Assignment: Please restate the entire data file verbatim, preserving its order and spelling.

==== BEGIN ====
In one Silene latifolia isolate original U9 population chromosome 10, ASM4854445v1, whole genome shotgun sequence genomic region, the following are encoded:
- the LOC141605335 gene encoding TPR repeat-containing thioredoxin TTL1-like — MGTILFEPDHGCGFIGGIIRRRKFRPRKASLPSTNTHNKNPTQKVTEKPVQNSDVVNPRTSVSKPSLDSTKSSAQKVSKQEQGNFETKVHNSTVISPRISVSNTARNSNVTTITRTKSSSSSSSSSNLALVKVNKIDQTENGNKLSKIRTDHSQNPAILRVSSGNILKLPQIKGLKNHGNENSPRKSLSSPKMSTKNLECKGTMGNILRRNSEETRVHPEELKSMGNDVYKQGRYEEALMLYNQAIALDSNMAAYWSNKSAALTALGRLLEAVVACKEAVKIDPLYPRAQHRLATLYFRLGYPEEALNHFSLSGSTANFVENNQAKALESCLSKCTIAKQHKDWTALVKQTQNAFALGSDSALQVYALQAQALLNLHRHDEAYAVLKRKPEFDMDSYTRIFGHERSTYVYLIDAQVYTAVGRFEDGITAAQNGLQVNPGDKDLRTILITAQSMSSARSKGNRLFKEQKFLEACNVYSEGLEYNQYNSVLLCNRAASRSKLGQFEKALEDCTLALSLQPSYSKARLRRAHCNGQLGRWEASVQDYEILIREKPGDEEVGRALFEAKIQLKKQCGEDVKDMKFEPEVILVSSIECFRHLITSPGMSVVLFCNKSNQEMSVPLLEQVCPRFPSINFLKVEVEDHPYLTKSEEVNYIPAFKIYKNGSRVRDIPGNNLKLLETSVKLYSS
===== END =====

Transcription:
In one Silene latifolia isolate original U9 population chromosome 10, ASM4854445v1, whole genome shotgun sequence genomic region, the following are encoded:
- the LOC141605335 gene encoding TPR repeat-containing thioredoxin TTL1-like — MGTILFEPDHGCGFIGGIIRRRKFRPRKASLPSTNTHNKNPTQKVTEKPVQNSDVVNPRTSVSKPSLDSTKSSAQKVSKQEQGNFETKVHNSTVISPRISVSNTARNSNVTTITRTKSSSSSSSSSNLALVKVNKIDQTENGNKLSKIRTDHSQNPAILRVSSGNILKLPQIKGLKNHGNENSPRKSLSSPKMSTKNLECKGTMGNILRRNSEETRVHPEELKSMGNDVYKQGRYEEALMLYNQAIALDSNMAAYWSNKSAALTALGRLLEAVVACKEAVKIDPLYPRAQHRLATLYFRLGYPEEALNHFSLSGSTANFVENNQAKALESCLSKCTIAKQHKDWTALVKQTQNAFALGSDSALQVYALQAQALLNLHRHDEAYAVLKRKPEFDMDSYTRIFGHERSTYVYLIDAQVYTAVGRFEDGITAAQNGLQVNPGDKDLRTILITAQSMSSARSKGNRLFKEQKFLEACNVYSEGLEYNQYNSVLLCNRAASRSKLGQFEKALEDCTLALSLQPSYSKARLRRAHCNGQLGRWEASVQDYEILIREKPGDEEVGRALFEAKIQLKKQCGEDVKDMKFEPEVILVSSIECFRHLITSPGMSVVLFCNKSNQEMSVPLLEQVCPRFPSINFLKVEVEDHPYLTKSEEVNYIPAFKIYKNGSRVRDIPGNNLKLLETSVKLYSS